Cliff Hague

Cliff is a freelance consultant, researcher, author and trainer. He was the Chair of the Cockburn Association 2016 – 2023.

He is Professor Emeritus of Planning and Spatial Development at Heriot-Watt University in Edinburgh.

He is a Past President of the Royal Town Planning Institute, and of the Commonwealth Association of Planners.

He is a past Chair of Built Environment Forum Scotland.

He was awarded the O.B.E. in the 2016 Birthday Honours.

Books

Some articles fromall categories:

Shaping Metropolitan Growth

Metropolitan growth receives less attention than it deserves. The spread of metropolitan regions is one of the defining features of the age, yet as most of it is taking place in the developing world it goes largely unremarked by Western planners and urbanists. Of course, we have our own metropolitan regions that are deeply problematic…

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Sweden sets out to become fossil-fuel free

Sweden has announced a big jump in spending (US$546 million) on renewable energy and climate change action in their 2016 budget,   The aim is to become one of the world’s first nations to end dependence on fossil fuels.  Significantly, Sweden’s boost for renewables comes in the run-up to the UN Conference on Climate Change (COP21) that will be held…

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Making Europe’s Small Towns More Attractive

The figure of Hans Clauert is used in public art in the centre of Trebbin to brand the town. How do you make small towns in rural areas more attractive? This is the central concern of a Baltic Sea INTERREG IVB project that I have been working on. Trans-in-Form brought together partners from Norway, Sweden, Germany, Poland,…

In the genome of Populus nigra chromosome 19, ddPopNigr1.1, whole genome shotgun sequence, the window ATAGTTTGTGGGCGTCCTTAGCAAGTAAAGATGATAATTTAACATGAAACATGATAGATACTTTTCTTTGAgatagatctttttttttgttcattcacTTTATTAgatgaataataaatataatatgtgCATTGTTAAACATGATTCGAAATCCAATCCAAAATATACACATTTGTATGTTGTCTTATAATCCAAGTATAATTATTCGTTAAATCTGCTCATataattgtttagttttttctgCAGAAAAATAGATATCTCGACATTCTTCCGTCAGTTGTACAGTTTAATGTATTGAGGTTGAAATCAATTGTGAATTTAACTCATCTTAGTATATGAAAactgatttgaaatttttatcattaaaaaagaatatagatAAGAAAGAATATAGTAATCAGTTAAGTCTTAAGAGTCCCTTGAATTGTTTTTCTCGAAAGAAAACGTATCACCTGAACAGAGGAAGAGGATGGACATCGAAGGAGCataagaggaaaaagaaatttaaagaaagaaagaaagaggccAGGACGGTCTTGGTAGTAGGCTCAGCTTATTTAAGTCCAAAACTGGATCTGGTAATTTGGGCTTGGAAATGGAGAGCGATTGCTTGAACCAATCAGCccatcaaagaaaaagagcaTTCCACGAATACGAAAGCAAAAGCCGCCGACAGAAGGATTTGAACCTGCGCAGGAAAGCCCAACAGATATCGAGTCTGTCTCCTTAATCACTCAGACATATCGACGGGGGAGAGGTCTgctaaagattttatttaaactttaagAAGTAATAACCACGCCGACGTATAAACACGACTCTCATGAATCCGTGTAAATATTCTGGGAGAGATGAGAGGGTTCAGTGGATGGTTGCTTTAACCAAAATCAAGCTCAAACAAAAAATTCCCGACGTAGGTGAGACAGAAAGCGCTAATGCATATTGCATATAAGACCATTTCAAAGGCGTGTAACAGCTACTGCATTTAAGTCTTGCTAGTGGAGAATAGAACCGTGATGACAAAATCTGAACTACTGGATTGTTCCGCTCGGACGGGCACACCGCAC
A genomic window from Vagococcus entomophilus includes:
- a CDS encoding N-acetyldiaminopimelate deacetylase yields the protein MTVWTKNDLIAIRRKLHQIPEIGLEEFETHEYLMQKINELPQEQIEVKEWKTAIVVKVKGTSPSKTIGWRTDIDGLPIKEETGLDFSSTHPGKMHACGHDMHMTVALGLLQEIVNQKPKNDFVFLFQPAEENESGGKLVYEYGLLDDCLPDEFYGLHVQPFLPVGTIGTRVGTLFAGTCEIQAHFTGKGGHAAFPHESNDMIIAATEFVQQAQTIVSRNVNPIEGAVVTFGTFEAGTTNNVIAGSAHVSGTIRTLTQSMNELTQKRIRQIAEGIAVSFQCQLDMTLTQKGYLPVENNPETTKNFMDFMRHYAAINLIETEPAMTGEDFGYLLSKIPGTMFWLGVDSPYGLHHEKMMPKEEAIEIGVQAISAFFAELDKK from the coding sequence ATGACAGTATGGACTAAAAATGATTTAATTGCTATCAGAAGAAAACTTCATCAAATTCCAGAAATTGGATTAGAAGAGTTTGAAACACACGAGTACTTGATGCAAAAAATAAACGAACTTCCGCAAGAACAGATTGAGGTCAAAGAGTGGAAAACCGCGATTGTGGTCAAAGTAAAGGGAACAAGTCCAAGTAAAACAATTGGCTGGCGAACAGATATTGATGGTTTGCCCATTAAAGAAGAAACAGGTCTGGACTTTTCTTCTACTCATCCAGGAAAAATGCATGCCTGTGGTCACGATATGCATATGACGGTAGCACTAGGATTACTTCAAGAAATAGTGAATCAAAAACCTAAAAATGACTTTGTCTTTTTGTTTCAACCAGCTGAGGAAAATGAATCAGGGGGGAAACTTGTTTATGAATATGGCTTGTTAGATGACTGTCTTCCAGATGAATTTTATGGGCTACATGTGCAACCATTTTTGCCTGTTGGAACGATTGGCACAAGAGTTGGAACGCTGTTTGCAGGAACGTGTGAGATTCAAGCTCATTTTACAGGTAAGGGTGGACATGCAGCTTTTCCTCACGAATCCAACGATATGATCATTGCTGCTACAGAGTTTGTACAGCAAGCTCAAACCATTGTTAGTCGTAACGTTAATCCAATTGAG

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Afghanistan’s urban population to double in 15 years

This was first posted in 2015. Around 8 million live in Afghanistan’s cities today, but that number is expected to double by 2030.Yet, like many other rapidly urbanising countries, it has no national urban policy, no housing policy, and local planning is weak. The country remains predominantly rural, with only 1 in 4 living in…

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The 20 minute neighbourhood: trap or opportunity?

The idea of a 20-minute neighbourhood has been grasped by urban planners and designers internationally. Guest blogger Emeritus Professor Klaus Kunzmann casts a critical eye on the concept. Recently, the 15-minute city concept has found enthusiastic supporters among planners in Europe and beyond.  In Scotland’s Draft National Planning Framework 4 it is slightly adapted to be the…

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Importance of public spaces highlighted in run-up to Habitat III

Public spaces are integral to healthy and prosperous cities. This was the theme of  a major conference last week in the run-up to next year’s Habitat III global summit. Place-making needs to be seen as contributing to the 2015-2030 Sustainable Development Goals.  The Future of Places conference in Stockholm was the third and last in a series that has…

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EU briefing on their Urban Agenda

The European Parliament has issed a useful briefing note explaining the background to moves to deveop an Urban Agenda for the EU, and also sketching out some of the political tensions that the move is generating. Some 70% of EU citizens live in urban areas. In addition, most EU policies have some impact, direct or…

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2011: A Review

Urban This blog was first posted on the Planning Resource website on 16 December 2011. Looking at planning and economic development from a global perspective, 2011 was a year that posed more questions than it answered. At the level of headlines, there was little to raise the spirits or to make you confident that the…

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Capacity crisis is hitting urban development in Pakistan

This item was first posted in October 2019. Pakistan is suffering from chronic underinvestment in urban planning. The leading newspaper in the Punjab has run a story about unfilled professional planning posts, noting some of the negative consequences. The article in Dawn, states that “Many professionals working in the public and private sectors have either left…

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